Without Henry's knowledge, the four knights left France for Canterbury. On December 29, 1170, the knights armed with swords forced their way into the cathedral where Thomas was saying prayers. Although he had the opportunity, Thomas did not try to escape.

"Where is Thomas Becket, traitor to the king and the kingdom?" shouted one of the knights. Thomas calmly responded, "Here am I, no traitor but a priest and archbishop." The knights demanded that Thomas lift his excommunications. Thomas refused. One of the knights then wounded him on the head with a sword. The others joined and fell upon the archbishop with their weapons, spilling his blood and brains on the cathedral floor.

The Saint

News of the murder shocked Henry. The king maintained that he neither ordered nor desired Thomas' death, but admitted his strong words were the ultimate cause. Two years later, Pope Alexander imposed a number of penances on Henry, which he accepted. One of them required Henry to abolish any customs of England damaging to the church. Later, Henry went on his own to Canterbury Cathedral where Thomas was buried and submitted to a scourging (ritual whipping) by the monks there. The king never punished the actual murderers, but they did their own pope's penance by crusading in the Holy Land.

Meanwhile, pilgrims visiting the site of Thomas' tomb reported miraculous cures from diseases. On February 21, 1173, Pope Alexander made Thomas Becket a saint based on the miracles and his martyrdom in the cause of the holy church.

In 1176, Pope Alexander and King Henry negotiated an agreement on how to try and punish criminous clerks, the issue that had sparked the whole controversy. In the end, most of the other points of conflict between Henry and the church were resolved by compromise and by cooler heads.

For Discussion and Writing

1. What were "criminous clerks" and why were they at the center of the quarrel between King Henry and Archbishop Thomas Becket?

2. Who do you think was most responsible for the death of Archbishop Thomas Becket? Why?

xxxxa. the four knights

xxxxb. King Henry

xxxxc. Archbishop Thomas Becket himself

3. Why would the sort of quarrel that arose between Henry and Thomas never occur in the United States?

For Further Information

Sir Thomas Becket

Muhlberger, Steven "Becket and Other Foes"


ACTIVITY: Choices

Thomas Becket had to decide whether to follow the church or state. In our daily lives, we sometimes face conflicts between various kinds of authority and claims of morality. In this activity, students will make recommendations on what to do in several situations.

1. Divide the class into pairs of students. Each pair should:

xxxxa. Examine and discuss each case below.

xxxxb. Decide what to do in each case.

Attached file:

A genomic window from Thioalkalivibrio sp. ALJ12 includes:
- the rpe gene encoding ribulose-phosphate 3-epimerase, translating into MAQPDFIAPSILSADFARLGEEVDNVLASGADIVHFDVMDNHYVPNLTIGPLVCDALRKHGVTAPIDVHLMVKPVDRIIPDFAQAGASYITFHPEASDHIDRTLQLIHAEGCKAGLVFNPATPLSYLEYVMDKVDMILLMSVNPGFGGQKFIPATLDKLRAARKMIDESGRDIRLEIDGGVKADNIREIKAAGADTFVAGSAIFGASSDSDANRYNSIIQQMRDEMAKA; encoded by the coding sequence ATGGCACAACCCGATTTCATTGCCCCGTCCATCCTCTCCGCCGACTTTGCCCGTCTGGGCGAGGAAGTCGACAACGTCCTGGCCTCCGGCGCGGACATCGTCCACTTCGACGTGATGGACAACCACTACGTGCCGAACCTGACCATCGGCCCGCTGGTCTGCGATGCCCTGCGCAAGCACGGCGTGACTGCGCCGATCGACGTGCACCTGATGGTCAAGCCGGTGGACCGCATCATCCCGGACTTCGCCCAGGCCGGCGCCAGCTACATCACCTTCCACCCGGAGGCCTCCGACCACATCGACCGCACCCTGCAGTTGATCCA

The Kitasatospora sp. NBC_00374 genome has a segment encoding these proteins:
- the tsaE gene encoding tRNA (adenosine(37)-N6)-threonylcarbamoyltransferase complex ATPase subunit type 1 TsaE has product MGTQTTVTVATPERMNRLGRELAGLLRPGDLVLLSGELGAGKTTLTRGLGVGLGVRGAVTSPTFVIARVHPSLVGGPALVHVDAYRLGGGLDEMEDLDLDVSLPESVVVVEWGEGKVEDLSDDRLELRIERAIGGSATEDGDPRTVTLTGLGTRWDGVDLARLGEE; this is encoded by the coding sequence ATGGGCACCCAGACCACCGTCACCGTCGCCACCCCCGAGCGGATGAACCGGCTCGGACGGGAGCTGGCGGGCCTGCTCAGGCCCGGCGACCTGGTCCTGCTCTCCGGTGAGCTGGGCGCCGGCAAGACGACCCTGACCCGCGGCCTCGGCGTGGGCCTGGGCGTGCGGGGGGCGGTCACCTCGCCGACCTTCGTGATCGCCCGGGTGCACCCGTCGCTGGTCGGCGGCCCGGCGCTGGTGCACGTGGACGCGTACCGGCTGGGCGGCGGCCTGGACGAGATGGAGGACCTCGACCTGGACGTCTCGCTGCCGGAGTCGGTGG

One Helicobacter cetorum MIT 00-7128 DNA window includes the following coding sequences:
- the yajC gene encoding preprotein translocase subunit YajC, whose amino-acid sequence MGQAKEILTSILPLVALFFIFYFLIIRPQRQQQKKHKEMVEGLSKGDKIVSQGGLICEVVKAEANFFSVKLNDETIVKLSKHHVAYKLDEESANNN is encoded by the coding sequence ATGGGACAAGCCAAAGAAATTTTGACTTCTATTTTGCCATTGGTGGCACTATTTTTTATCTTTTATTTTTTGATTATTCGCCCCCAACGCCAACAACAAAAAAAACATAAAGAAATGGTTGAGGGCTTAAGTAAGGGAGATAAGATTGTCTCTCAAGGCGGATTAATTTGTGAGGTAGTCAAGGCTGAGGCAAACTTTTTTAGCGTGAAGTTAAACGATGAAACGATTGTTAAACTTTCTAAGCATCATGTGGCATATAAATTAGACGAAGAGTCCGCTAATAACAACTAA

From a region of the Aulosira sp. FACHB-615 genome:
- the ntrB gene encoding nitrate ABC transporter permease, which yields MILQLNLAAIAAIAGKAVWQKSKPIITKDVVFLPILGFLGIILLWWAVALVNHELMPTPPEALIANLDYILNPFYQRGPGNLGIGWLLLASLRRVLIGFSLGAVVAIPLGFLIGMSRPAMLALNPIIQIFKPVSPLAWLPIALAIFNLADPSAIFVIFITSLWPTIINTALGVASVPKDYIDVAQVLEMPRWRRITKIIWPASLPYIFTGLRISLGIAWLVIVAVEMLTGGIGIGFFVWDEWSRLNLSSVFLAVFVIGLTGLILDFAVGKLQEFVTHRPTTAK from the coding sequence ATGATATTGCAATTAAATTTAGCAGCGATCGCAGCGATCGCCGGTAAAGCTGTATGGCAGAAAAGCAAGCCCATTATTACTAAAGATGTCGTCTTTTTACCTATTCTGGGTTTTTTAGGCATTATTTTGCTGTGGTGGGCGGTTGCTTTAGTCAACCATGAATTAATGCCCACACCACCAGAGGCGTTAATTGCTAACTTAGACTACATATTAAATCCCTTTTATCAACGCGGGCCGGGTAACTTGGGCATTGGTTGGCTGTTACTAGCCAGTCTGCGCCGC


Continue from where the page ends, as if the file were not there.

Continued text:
xxxxc. Prepare to report to the class on their decisions and the reasons for their decisions.

2. After students have decided the cases, have pairs report back and the whole class discuss each case.

Cases

Cases #1. It's Dana's first day on the job. His boss has told him to copy and collate 500 reports by the end of the day. About a half hour later, the head of the company comes into the copy room, tells Dana to pack all the boxes in room with pamphlets by the end of the day, and storms out. Each job will take until the end of the day. What should Dana do? Why?

Case #2. Jane works as a products-testing engineer for Cool Tools Rule, a tool manufacturer for the do-it-yourself market. The company has been having financial difficulties, but has just developed a new tool that the marketing department believes will be a best-seller for the Christmas season. Jane is required by state law to do safety tests on the tool before it is marketed. She will not be able to complete all the safety tests until after the Christmas season. So far the tool seems safe, but it might not be. The marketing director is demanding that she sign off on the tests so that the tool can be sold before Christmas. What should Jane do? Why?

Case #3. Pat and Chris have been best friends since kindergarten. Pat is almost a part of Chris's family. Now that they are in high school, Chris has started experimenting with drugs and has told Pat. Chris's father doesn't know anything about Chris using drugs, but he's worried about Chris's behavior. He comes to Pat and asks if Pat knows what's troubling Chris. What should Pat do? Why?

Case #4. A group of high school students goes to a restaurant and orders food. Everyone pays the bill and the waitress brings change. Sam, a member of the group, discovers that the waitress has given back $20 too much. When he tells his friends, they want the money. What should Sam do? Why?